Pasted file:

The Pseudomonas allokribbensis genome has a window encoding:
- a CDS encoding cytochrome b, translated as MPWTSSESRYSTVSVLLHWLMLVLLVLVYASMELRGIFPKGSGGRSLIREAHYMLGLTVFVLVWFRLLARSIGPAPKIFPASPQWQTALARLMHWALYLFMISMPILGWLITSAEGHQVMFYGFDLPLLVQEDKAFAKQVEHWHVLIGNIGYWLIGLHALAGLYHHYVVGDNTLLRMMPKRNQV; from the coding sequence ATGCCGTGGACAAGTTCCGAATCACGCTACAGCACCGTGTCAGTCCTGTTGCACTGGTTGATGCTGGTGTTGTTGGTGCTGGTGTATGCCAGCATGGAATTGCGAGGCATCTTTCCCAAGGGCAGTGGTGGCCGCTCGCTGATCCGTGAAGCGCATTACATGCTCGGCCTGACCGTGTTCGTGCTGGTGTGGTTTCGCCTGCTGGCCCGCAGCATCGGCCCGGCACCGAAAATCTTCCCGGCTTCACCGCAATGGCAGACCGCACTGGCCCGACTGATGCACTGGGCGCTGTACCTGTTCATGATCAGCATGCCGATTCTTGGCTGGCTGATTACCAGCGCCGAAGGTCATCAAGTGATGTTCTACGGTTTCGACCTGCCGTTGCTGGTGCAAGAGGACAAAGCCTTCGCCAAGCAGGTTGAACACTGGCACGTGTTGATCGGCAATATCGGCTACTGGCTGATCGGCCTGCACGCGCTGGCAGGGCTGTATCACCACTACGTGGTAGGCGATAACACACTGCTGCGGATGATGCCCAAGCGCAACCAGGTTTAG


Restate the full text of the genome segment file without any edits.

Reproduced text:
The Pseudomonas allokribbensis genome has a window encoding:
- a CDS encoding cytochrome b, translated as MPWTSSESRYSTVSVLLHWLMLVLLVLVYASMELRGIFPKGSGGRSLIREAHYMLGLTVFVLVWFRLLARSIGPAPKIFPASPQWQTALARLMHWALYLFMISMPILGWLITSAEGHQVMFYGFDLPLLVQEDKAFAKQVEHWHVLIGNIGYWLIGLHALAGLYHHYVVGDNTLLRMMPKRNQV; from the coding sequence ATGCCGTGGACAAGTTCCGAATCACGCTACAGCACCGTGTCAGTCCTGTTGCACTGGTTGATGCTGGTGTTGTTGGTGCTGGTGTATGCCAGCATGGAATTGCGAGGCATCTTTCCCAAGGGCAGTGGTGGCCGCTCGCTGATCCGTGAAGCGCATTACATGCTCGGCCTGACCGTGTTCGTGCTGGTGTGGTTTCGCCTGCTGGCCCGCAGCATCGGCCCGGCACCGAAAATCTTCCCGGCTTCACCGCAATGGCAGACCGCACTGGCCCGACTGATGCACTGGGCGCTGTACCTGTTCATGATCAGCATGCCGATTCTTGGCTGGCTGATTACCAGCGCCGAAGGTCATCAAGTGATGTTCTACGGTTTCGACCTGCCGTTGCTGGTGCAAGAGGACAAAGCCTTCGCCAAGCAGGTTGAACACTGGCACGTGTTGATCGGCAATATCGGCTACTGGCTGATCGGCCTGCACGCGCTGGCAGGGCTGTATCACCACTACGTGGTAGGCGATAACACACTGCTGCGGATGATGCCCAAGCGCAACCAGGTTTAG